Letter to Senate crossbenchers in relation to Julian Assange

Dear Senator

Today marks 1500 days since Julian Assange, an Australian citizen, has been detained in the United Kingdom without charge.

The concerns surrounding  Mr Assange’s case are well known but rarely reported on either accurately or in detail in mainstream media.  For an accurate background you may care to review the following:

  • Brief to Canberra’ by Jennifer Robinson, Human Rights Lawyer, dated 4 March 2011;
  • Letter from Gareth Peirce, Human Rights Lawyer, to The Hon Kevin Rudd dated 15 September 2011;
  • Affidavit of Julian Paul Assange; and
  • Article by John Pilger ‘The siege of Julian Assange is a farce – a special investigation’ dated 16 November 2014.

Unfolding circumstances in the case of Mr Peter Greste, another Australian citizen and journalist, and the aftermath of the recent Charlie Hebdo attacks in France, reminds us all of the importance of, and need for the protection of, journalists, free speech and freedom of the press.

The comparison is not gratuitous: you may be aware that WikiLeaks won the Walkley Award for contribution to journalism in 2011 and the Amnesty International UK Media Award (New Media) in 2009, and in a personal capacity Mr Assange was also awarded the Martha Gellhorn prize for journalism in 2011.  Yet the Australian Government – both current and former – have offered no tangible assistance to Mr Assange notwithstanding protestations that the “cornerstone of progress is free speech” and that “freedom of expression… is the lifeblood of free societies”.

Even more disturbing is the 2013 revelation by the former Foreign Minister Bob Carr that the government would make no more representations to the US on Assange’s circumstances because his case “doesn’t affect Australian interests”. There is no evidence to suggest that the current government – self-proclaimed champions of free speech – is willing to take a different position.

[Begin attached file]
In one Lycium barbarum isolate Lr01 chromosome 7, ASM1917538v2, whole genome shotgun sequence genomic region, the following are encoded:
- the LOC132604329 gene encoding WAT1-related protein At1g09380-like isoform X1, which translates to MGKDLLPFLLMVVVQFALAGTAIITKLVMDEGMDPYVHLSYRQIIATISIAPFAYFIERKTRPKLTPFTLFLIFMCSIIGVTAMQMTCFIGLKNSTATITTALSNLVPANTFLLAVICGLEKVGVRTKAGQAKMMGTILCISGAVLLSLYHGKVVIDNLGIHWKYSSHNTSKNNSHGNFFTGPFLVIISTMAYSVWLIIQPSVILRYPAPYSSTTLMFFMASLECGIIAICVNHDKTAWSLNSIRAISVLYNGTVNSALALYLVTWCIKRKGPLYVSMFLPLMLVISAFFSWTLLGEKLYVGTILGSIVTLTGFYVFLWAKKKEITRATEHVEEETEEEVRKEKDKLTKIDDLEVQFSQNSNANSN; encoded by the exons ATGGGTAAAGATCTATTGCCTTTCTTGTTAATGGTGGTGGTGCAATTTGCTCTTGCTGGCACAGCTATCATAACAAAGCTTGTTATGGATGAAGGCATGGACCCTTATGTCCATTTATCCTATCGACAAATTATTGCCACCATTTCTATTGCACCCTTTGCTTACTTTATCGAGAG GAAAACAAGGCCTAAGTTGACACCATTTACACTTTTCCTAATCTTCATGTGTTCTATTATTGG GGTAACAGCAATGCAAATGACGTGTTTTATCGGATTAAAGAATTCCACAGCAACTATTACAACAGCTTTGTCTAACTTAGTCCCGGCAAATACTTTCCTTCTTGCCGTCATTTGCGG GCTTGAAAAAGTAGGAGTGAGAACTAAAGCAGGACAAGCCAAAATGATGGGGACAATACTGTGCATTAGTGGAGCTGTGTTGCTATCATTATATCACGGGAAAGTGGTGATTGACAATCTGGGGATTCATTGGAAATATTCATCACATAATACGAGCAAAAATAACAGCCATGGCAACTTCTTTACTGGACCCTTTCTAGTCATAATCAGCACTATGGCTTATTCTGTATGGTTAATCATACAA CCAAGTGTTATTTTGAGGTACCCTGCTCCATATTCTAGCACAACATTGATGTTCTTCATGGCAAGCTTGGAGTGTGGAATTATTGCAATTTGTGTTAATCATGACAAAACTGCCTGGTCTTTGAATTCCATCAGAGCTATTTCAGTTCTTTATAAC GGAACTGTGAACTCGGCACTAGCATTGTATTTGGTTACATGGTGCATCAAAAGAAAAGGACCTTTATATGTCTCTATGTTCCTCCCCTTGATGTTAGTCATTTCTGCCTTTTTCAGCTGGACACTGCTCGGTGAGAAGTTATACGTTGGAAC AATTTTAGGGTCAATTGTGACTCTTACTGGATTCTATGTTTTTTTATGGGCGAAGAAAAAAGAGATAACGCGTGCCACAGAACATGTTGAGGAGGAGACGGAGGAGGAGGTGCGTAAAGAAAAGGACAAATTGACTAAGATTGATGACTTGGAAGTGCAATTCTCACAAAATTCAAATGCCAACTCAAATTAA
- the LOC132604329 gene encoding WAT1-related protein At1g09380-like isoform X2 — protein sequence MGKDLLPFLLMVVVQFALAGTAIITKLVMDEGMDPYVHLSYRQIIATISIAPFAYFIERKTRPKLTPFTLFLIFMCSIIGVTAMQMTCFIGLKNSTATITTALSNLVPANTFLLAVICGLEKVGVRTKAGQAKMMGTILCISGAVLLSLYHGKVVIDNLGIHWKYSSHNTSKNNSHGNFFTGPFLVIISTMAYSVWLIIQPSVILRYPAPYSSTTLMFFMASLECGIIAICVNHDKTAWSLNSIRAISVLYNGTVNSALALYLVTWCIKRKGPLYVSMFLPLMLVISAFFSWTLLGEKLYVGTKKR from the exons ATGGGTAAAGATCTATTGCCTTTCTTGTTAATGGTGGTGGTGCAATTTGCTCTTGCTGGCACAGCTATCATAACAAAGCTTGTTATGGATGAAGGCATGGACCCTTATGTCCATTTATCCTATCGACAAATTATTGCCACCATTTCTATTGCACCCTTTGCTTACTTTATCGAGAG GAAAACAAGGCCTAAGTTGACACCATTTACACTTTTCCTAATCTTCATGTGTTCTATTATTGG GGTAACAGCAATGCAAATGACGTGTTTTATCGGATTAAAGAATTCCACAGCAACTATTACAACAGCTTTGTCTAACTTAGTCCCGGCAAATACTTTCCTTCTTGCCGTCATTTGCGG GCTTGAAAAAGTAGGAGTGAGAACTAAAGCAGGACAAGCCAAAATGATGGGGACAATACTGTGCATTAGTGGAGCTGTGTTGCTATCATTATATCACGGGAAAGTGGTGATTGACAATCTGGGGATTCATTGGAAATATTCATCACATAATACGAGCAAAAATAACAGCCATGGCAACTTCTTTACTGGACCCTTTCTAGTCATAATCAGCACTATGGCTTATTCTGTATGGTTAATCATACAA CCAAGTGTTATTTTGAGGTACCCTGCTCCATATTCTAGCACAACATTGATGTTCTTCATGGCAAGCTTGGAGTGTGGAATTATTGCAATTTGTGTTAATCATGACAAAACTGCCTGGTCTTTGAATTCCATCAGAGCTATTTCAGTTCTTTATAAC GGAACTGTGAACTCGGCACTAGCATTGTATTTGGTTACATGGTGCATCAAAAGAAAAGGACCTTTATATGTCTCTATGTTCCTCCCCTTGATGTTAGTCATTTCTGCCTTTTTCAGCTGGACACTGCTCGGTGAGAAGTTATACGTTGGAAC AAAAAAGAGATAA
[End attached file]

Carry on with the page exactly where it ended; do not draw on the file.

Please do not be distracted by the array of reputational attacks – including that he is everything from a rapist, megalomaniac and a traitor – that have been made on Mr Assange. The claims are entirely irrelevant and have no bearing on his fundamental human rights or the right to the presumption of innocence.  Indeed Article 19 of the Universal Declaration of Human Rights states that everyone has the right to freedom of opinion and expression; this right includes freedom to hold opinions without interference and to seek, receive and impart information and ideas through any media and regardless of frontiers.

And please also bear in mind – despite repeated unsupported assertions to the contrary – that former security and intelligence officers have said that the WikiLeaks’ disclosures in 2010 and 2011 were embarrassing to the government but that ”no great harm was done”, and that the Pentagon’s special assessment team looking over the WikiLeaks Afghanistan war logs found nothing that could damage national security.

History illustrates the important role the Senate, and you as a Senator, can play in situations like this. The 1970s great bottom of the harbour tax avoidance scandal is one clear example of an issue where the Senate used everything at its disposal to move the government of the day to act.  If all rights that citizens have flow from freedom of thought and speech – as the global response to the tragedy in France confirms  – it is hard to think of a more important issue for which the Senate should again go to the barricades than the plight of Mr Assange.

Would you please indicate your position in relation to Mr Assange’s case and confirm whether you would be prepared to either move a motion to refer his case to a committee and/or to raise Questions on Notice in the chamber in relation to his case.

Yours faithfully

Kellie Tranter

Lawyer & human rights activist


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